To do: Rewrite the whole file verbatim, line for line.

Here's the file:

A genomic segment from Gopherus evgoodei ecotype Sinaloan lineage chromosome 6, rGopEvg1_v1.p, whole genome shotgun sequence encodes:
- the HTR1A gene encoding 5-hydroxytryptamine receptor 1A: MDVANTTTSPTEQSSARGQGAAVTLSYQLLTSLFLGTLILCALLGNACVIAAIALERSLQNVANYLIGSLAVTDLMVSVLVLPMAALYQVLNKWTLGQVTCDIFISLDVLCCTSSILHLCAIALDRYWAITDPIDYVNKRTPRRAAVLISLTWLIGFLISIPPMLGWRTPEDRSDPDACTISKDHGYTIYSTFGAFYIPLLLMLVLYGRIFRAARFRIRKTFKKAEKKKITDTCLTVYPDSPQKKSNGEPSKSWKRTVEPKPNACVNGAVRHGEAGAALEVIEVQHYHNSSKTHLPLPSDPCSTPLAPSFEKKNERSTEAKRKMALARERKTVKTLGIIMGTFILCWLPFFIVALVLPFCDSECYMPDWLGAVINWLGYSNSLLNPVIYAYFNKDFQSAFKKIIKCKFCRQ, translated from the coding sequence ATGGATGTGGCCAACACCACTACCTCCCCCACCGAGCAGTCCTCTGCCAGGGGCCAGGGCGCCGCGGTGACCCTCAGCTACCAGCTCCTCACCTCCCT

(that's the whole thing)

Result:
A genomic segment from Gopherus evgoodei ecotype Sinaloan lineage chromosome 6, rGopEvg1_v1.p, whole genome shotgun sequence encodes:
- the HTR1A gene encoding 5-hydroxytryptamine receptor 1A: MDVANTTTSPTEQSSARGQGAAVTLSYQLLTSLFLGTLILCALLGNACVIAAIALERSLQNVANYLIGSLAVTDLMVSVLVLPMAALYQVLNKWTLGQVTCDIFISLDVLCCTSSILHLCAIALDRYWAITDPIDYVNKRTPRRAAVLISLTWLIGFLISIPPMLGWRTPEDRSDPDACTISKDHGYTIYSTFGAFYIPLLLMLVLYGRIFRAARFRIRKTFKKAEKKKITDTCLTVYPDSPQKKSNGEPSKSWKRTVEPKPNACVNGAVRHGEAGAALEVIEVQHYHNSSKTHLPLPSDPCSTPLAPSFEKKNERSTEAKRKMALARERKTVKTLGIIMGTFILCWLPFFIVALVLPFCDSECYMPDWLGAVINWLGYSNSLLNPVIYAYFNKDFQSAFKKIIKCKFCRQ, translated from the coding sequence ATGGATGTGGCCAACACCACTACCTCCCCCACCGAGCAGTCCTCTGCCAGGGGCCAGGGCGCCGCGGTGACCCTCAGCTACCAGCTCCTCACCTCCCT